The Detox Diary

We’re all contemplating a detox. But, asks beauty editor Sarah Halliwell, how does self-denial fit into daily life – and is it worth it?

Detox is a January cliché. Everyone we know seems to be locked into some kind of torturous self-denial, penance for an exuberant December. Apart from the 5:2 which works, we’re not convinced by food fads: moderation in all things seems to be the way forward, and in the dark days of January it seems enough that we are no longer eating Terry’s Chocolate Orange for breakfast. Detoxes always seem to be bookended by panicked “toxing”, which cancels out any potential benefits. And how can anyone continue to work, face a commute or be in any way human without proper fuel and a morning coffee?

Even if we generally eat healthily, sugar stealthily saturates our diets. We’re always on the go, eating too fast and fuelling ourselves with quick fixes. So the idea is that a detox, done sensibly, can help us break bad food habits and give our beleaguered systems a rest from anything processed as well as caffeine and alcohol. “The concept with detox diets is to avoid the toxins which build up and cause weight gain, lethargy, bloating and so on,” says consultant dietician Aveen Bannon. Skincare guru Liz Earle, a juicing fanatic who literally glows with health (and not just because of her moisturisers), is a keen advocate: “When the body does not have to use its energy for digesting and processing food, it is better able to self-heal, eliminate poisons more easily and rebalance its internal chemistry. The excess wastes and impurities of today’s world build up in our bodies, resulting in slow metabolism, fatigue, tired or blemished skin, dull hair and eyes and general malaise. All these signs tell us that we need to inner-cleanse.”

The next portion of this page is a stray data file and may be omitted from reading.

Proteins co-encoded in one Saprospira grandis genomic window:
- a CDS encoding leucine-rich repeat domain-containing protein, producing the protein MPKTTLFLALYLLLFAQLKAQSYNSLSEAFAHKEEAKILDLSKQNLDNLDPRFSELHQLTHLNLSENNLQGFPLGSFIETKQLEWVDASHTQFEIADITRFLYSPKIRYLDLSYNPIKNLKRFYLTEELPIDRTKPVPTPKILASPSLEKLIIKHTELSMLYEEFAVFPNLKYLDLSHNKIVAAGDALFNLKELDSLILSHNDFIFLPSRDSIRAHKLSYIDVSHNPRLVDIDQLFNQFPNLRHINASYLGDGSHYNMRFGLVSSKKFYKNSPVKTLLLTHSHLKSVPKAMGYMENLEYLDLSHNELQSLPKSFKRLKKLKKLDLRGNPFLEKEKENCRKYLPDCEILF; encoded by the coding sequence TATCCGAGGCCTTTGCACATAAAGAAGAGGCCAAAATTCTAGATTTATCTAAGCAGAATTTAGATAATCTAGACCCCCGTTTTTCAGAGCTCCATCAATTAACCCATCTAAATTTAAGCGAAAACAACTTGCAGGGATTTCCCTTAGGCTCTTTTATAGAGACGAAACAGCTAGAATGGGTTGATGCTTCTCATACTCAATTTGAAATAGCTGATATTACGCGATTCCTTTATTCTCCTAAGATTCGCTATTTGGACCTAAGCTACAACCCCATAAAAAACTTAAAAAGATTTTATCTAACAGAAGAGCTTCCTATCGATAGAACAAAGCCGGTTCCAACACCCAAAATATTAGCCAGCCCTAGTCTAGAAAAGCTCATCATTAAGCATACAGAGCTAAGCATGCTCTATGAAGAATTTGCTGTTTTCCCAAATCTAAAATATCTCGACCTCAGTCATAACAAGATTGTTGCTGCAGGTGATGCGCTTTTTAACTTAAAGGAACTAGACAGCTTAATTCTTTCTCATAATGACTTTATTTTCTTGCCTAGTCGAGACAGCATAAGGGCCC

Get with the programme
I decide to commit to the 12 Day Mind & Body Cleanse created by Chris James, a yoga and wellbeing guru who works with celebs and runs elite workshops in the swankiest of health centres. For d148, you get a box of supplements plus a booklet of instructions, advice and recipes. The idea is to build up gradually to the “Power Phase” – three days where you exist on just juice. “More nutrients are released from fresh fruit and vegetables once they are juiced,” says Liz Earle. “And we obtain greater levels of nutrition from fresh juices than eating raw fruits and vegetables. We rarely eat a kilo of kale in one sitting, but we might well drink the juice that one kilo of kale creates in a single glass.” Aveen Bannon is cautiously positive about the programme: “The idea of incorporating the juicing phase with eating phases makes it sound more attractive than long-term juicing diets,” she says. “There do seem to be a lot of supplements though; while the probiotics and high doses of vitamins and minerals make up for what you’re missing, would it not be easier to get the nutrition from food?”